Volume 505, Number 3, October III 2009
|Page(s)||1049 - 1074|
|Published online||27 July 2009|
II. The Crux and Great Attractor regions (l 289°to 338°)
Hartebeesthoek Radio Astronomy Observatory, PO Box 443, Krugersdorp 1740, South Africa e-mail: firstname.lastname@example.org
2 Dept. of Physics and Astronomy, University of Leicester, University Road, Leicester LE1 7RH, UK
3 Department of Astronomy, University of Cape Town, Private Bag X3, Rondebosch 7701, South Africa
4 Institute for Astrophysics, University of New Mexico, MSC07 4220, 800 Yale Blvd., NE, Albuquerque, NM, 87131, USA
Accepted: 15 July 2009
As part of our programme to map the large-scale distribution of galaxies behind the southern Milky Way, we observed 314 optically-selected, partially-obscured galaxies in the Zone of Avoidance (ZOA) in the Crux and Great Attractor (GA) regions. An additional 29 galaxies were observed in the Vela ZOA survey region (because of the small numbers they are not discussed any further). The observations were conducted with the Parkes 64 m (210 ft) radio telescope, in a single-pixel pointed mode, reaching an rms noise level of typically mJy over the velocity search range of 400 < v < 10 500 km s-1. A total of 162 galaxies were detected (plus 14 galaxies in the Vela region). The detection rate is slightly higher than for the Hydra/Antlia region (52% versus 45%) observed in the same way. This can be explained by the prominence of the GA overdensity in the survey regions, which leads to a relatively higher fraction of nearby galaxies. It is also evident from the quite narrow velocity distribution (largely confined to km s-1) and deviates significantly from the expectation of a uniform galaxy distribution for the given sensitivity and velocity range. No systematic differences were found between detections and non-detections, in terms of latitude, foreground extinction, or environment, except for the very central part of the rich Norma cluster, where hardly any galaxies were detected. A detailed investigation of the H i content of the galaxies reveals strong H i deficiency at the core of the Norma cluster (within about a 0.4 Abell radius), similar to what has been found in the Coma cluster. The redshifts obtained by this observing technique result in a substantial reduction of the so-called redshift ZOA. This is obvious when analysing the large-scale structure of the new H i data in combination with data from other (optical) ZOA redshift surveys. The lower latitude detections provide further evidence of the extension of the Norma Wall, across the ZOA, in particular its bending towards the Cen-Crux clusters above the Galactic plane at slightly higher redshift, rather than a straight continuation towards the Centaurus clusters.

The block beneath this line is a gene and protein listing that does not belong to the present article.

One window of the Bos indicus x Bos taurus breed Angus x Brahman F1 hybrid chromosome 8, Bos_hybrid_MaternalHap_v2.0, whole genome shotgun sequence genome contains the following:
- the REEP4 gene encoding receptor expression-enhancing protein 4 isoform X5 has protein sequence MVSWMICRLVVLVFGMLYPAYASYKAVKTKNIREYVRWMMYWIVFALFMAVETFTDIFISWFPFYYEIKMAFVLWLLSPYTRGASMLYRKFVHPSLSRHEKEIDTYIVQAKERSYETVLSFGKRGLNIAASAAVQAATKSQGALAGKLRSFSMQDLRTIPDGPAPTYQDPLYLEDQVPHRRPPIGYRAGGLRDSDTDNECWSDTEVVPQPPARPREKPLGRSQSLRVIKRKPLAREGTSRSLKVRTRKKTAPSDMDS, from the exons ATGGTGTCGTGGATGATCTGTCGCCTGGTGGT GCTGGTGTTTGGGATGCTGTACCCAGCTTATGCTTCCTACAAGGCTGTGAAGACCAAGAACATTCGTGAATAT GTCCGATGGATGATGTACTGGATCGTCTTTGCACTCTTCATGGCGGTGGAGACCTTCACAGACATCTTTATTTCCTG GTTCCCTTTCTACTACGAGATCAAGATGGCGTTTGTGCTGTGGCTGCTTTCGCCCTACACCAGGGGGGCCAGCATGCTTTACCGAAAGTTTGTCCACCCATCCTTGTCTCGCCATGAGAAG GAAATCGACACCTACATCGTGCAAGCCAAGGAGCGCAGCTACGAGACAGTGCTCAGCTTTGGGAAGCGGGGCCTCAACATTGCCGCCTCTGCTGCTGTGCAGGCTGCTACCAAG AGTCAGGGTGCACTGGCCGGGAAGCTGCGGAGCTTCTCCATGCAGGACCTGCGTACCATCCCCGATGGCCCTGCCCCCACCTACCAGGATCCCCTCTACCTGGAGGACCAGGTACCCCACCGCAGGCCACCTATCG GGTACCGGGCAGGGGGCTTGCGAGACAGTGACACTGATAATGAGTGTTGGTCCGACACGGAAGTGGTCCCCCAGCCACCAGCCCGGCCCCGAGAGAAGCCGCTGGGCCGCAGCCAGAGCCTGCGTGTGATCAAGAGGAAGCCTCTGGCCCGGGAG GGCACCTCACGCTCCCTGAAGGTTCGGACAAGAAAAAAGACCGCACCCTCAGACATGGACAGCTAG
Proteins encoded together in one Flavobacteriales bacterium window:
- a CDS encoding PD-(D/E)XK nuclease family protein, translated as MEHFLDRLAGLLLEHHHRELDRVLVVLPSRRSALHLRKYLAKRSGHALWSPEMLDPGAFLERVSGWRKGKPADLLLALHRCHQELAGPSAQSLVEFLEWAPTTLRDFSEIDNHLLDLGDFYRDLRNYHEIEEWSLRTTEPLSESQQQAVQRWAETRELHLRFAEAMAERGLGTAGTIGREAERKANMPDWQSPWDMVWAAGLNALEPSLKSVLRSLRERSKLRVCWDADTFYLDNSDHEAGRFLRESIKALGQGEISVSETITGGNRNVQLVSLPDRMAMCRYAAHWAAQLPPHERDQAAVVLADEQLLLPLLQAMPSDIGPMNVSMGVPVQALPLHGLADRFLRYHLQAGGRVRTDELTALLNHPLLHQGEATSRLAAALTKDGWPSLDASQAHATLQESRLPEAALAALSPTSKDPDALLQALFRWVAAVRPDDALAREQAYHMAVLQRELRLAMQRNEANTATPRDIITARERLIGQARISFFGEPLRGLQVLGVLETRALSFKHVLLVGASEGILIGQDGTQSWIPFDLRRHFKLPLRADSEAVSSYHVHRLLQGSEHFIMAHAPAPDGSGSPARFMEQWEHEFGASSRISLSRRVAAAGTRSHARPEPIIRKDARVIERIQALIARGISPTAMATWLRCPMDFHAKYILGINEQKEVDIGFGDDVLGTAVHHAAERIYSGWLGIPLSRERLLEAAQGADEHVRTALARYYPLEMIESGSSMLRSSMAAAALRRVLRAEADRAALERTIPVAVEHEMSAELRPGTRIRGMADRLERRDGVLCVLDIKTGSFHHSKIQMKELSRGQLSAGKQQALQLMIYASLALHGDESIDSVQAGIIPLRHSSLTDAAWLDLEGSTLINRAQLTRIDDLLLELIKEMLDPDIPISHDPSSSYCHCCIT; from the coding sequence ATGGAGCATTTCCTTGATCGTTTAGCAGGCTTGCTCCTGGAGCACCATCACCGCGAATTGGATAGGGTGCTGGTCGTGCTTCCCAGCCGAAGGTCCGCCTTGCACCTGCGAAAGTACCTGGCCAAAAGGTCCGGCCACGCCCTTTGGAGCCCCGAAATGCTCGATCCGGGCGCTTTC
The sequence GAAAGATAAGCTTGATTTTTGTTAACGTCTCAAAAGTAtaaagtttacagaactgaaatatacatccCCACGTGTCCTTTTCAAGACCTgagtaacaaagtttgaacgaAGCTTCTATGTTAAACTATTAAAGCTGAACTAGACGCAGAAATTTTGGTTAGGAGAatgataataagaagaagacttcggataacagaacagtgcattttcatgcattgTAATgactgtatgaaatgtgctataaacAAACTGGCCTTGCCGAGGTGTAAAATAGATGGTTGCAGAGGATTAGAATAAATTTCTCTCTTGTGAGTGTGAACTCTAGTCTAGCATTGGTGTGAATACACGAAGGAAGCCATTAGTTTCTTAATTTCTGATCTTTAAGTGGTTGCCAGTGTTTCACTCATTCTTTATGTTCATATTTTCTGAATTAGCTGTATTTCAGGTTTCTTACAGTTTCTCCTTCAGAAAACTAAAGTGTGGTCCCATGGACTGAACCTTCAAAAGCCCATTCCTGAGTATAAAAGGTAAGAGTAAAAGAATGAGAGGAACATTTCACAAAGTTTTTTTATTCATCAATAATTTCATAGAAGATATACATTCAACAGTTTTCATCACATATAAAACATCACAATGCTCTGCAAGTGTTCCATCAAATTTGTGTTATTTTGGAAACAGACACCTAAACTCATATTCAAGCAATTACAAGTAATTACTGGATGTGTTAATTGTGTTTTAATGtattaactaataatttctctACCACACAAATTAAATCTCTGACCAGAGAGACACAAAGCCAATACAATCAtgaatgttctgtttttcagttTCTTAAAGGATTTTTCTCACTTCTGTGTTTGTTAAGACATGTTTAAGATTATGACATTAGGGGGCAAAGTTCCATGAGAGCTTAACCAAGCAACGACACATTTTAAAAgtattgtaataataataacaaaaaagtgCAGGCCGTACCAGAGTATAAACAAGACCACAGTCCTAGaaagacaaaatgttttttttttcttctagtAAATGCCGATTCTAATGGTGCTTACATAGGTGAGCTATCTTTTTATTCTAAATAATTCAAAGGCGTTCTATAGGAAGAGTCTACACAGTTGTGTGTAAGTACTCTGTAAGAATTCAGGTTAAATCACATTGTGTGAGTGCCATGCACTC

Key words: catalogs / surveys / ISM: dust, extinction / galaxies: fundamental parameters / radio lines: galaxies / cosmology: large-scale structure of Universe
© ESO, 2009
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